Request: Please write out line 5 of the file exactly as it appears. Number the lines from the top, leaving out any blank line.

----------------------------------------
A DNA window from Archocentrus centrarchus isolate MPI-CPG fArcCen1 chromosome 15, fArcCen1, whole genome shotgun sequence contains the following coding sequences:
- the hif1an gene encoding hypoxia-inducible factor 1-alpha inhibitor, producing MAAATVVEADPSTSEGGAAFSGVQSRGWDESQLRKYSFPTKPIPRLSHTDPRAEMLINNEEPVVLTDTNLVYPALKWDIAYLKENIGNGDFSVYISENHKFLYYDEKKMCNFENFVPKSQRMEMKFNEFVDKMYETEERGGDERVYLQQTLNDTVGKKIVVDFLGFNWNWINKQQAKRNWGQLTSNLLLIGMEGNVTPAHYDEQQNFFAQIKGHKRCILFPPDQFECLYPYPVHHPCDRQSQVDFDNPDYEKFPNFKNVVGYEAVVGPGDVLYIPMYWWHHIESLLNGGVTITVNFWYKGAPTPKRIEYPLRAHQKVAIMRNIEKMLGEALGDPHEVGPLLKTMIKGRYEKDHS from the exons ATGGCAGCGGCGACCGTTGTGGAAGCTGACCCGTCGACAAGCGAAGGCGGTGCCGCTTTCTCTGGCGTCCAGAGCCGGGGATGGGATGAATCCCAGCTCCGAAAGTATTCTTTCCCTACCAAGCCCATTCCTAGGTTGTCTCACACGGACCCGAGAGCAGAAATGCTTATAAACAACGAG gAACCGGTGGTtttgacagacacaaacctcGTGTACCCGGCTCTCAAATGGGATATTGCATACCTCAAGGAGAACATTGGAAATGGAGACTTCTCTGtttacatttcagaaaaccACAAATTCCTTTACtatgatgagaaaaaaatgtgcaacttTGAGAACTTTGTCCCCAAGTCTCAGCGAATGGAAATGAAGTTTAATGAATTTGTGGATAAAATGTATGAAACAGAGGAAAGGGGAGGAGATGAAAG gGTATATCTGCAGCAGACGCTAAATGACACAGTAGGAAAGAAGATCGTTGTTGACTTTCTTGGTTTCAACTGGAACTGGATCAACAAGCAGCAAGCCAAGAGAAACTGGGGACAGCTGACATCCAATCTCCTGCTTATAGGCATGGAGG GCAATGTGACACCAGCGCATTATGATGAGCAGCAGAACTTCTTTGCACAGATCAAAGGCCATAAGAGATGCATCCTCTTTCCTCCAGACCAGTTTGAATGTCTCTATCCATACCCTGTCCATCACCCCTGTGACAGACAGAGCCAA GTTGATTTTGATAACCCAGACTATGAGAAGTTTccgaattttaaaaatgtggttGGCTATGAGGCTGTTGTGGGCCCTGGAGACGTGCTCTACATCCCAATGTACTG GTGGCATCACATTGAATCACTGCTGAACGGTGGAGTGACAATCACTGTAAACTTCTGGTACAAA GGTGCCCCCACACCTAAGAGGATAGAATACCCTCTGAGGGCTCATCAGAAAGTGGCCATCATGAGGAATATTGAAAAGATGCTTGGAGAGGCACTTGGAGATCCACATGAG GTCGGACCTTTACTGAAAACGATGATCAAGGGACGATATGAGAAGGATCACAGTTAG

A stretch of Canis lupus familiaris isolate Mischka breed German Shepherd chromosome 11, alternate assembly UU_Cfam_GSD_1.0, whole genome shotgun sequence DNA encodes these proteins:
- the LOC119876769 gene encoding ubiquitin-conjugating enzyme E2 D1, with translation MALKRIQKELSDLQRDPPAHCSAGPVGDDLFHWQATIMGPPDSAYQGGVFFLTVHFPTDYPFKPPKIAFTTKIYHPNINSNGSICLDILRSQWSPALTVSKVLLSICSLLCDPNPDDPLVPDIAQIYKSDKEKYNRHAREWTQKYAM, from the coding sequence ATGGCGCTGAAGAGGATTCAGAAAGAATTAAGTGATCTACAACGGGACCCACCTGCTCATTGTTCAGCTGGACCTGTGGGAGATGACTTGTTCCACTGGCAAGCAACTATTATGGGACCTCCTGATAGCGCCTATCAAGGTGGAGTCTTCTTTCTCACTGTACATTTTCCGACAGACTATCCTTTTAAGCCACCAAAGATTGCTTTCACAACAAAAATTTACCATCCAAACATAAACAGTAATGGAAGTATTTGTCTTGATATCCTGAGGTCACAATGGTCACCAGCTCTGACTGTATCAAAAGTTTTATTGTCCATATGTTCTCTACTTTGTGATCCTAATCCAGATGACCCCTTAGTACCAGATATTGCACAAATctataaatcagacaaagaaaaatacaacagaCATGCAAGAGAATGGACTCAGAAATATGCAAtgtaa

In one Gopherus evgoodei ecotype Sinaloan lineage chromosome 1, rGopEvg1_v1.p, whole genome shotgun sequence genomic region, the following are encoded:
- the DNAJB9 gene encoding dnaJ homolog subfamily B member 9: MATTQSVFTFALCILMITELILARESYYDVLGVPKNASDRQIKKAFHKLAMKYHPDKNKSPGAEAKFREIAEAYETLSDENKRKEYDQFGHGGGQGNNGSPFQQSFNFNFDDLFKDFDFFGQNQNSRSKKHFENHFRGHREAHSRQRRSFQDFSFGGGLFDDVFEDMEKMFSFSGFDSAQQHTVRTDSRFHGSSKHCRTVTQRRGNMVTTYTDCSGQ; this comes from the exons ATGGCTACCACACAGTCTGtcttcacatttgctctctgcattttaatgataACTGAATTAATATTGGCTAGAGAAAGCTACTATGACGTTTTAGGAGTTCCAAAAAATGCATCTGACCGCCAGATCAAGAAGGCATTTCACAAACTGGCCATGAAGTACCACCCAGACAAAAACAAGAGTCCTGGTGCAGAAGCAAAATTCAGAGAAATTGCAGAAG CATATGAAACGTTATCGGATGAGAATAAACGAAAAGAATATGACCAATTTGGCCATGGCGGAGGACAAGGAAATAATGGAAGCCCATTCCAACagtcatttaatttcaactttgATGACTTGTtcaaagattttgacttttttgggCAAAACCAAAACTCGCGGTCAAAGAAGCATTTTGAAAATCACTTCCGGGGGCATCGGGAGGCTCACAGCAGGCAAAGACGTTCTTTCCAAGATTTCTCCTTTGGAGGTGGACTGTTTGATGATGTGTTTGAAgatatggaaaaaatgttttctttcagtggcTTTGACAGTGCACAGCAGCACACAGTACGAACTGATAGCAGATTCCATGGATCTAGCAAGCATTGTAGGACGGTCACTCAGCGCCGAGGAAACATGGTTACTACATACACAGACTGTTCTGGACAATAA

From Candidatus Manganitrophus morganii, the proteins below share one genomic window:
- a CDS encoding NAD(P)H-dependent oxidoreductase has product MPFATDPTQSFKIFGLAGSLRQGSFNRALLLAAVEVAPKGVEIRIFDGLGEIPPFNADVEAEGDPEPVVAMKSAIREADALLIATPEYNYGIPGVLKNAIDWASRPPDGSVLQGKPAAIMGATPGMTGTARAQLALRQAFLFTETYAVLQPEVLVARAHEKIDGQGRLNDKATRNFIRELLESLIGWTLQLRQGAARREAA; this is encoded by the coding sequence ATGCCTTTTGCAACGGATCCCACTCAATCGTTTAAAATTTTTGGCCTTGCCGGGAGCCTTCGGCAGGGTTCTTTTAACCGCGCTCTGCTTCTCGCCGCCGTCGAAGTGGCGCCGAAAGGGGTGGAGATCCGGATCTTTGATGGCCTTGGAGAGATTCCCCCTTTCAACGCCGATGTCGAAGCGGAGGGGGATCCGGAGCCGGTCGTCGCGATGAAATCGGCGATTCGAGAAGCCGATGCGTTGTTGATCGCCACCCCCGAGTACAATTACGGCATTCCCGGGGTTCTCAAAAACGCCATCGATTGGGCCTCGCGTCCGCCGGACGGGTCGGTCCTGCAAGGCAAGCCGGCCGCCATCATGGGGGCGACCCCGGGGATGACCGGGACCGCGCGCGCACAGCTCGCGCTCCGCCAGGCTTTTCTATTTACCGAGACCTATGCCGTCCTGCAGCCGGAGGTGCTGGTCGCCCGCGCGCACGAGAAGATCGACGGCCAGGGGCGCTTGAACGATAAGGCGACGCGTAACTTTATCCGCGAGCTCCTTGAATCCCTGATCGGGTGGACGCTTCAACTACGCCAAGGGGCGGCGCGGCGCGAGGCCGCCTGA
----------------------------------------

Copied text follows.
In one Gopherus evgoodei ecotype Sinaloan lineage chromosome 1, rGopEvg1_v1.p, whole genome shotgun sequence genomic region, the following are encoded: